Click here to read Part 1 of this post

Creating a Maven Web Project

Let’s now create a new web project in Eclipse.

  1. Start Eclipse -> File -> New -> Project
  2. From the list, select Maven -> Maven Project eclipse-maven-project
  3. Click Next. On the Select An Archetype, type web in the Filter text field. From the list, choose maven-archetype-webapp
  4. On the next page, enter following:

    Group Id   :    com.myproject
    Artifact Id :  MyTestProject
    Package     :  com.myproject
  5. Click Finish

An introduction to how Maven works

First of all, the problem. In earlier days, when we had to use some external JAR files, we had to put them in a lib folder and then add them in build path. Now this caused us lot of trouble in version changes and mismatch. Also, we  had to face dependency errors as well.

Maven solves all these problems. We have to write all our requirements (dependencies) in an XML file called Project Object Model (pom.xml). Maven reads this file and downloads all the matching JAR files for us. It also provides all these JAR files to our project automatically and hence we don’t have to put anything in the lib folder.

But from where does it downloads? Where does it download?

Maven provides repositories that contains various JARs of different Java technologies. The default repository of Maven is Maven Central Repository. There are many other repositories as well that can be added to pom.xml.

http://search.maven.org/   is the site for maven central repository.

Remote Repository <==> Local Repository <==> Application

Maven by looking at your pom.xml searches for JAR files in the remote repositories one by one (if multiple repositories are specified) starting from maven central repository. It downloads the JAR files in your local repository. In case of Windows, it is generally:  c:\users\<user_name>\.m2\repository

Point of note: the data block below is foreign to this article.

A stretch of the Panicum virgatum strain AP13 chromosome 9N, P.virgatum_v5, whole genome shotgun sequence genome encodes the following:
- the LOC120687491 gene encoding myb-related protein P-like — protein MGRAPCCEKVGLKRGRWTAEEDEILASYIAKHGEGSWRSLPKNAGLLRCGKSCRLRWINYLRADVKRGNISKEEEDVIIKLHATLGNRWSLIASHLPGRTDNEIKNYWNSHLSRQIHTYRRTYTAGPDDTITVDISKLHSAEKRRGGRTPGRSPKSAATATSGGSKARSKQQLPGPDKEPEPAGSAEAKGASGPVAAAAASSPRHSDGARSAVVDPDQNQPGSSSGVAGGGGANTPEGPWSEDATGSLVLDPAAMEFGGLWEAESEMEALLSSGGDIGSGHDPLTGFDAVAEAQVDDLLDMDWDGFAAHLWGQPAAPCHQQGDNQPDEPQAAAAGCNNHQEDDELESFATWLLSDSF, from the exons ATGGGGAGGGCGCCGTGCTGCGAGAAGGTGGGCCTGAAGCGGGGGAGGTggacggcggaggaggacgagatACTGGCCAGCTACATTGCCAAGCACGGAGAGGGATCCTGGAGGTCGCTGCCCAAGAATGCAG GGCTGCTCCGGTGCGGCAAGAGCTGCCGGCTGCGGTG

Now, it provides JAR files from this local repository to your application.

Structure of a basic pom.xml

pom.xml resides in the root of your application. A basic pom.xml looks like this:

<project xmlns="http://maven.apache.org/POM/4.0.0" xmlns:xsi="http://www.w3.org/2001/XMLSchema-instance"
xsi:schemaLocation="http://maven.apache.org/POM/4.0.0 http://maven.apache.org/maven-v4_0_0.xsd">
<groupId>com.mycompany</groupId>
<artifactId>my-project</artifactId>
<packaging>war</packaging>
<version>0.0.1</version>
<name>My Project</name>
<properties>
</properties>
<dependencies>
</dependencies>
<repositories>
</repositories>
</project>

groupId     :     This is used to identify your organization

artifactId   :     This is the name of the project

version       :     Version of jar

For more information on POM, please click here

So, whatever you need in your project, just search in the Maven central repository and copy the dependency tag in your pom.xml

For example, let’s search mysql connector on maven central repository. Click here to open it.

Now enter mysql connector in the text box and press enter. Click the link under version that have artifact id as mysql-connector-java. Copy the dependency tag similar to this:

<dependency>
<groupId>mysql</groupId>
<artifactId>mysql-connector-java</artifactId>
<version>5.1.36</version>
</dependency>

and paste it under the <dependencies> </dependencies> tag of your pom.xml and save. That’s it. Maven will download this jar file and provide it to your project.

Click here to read Part 3 of this post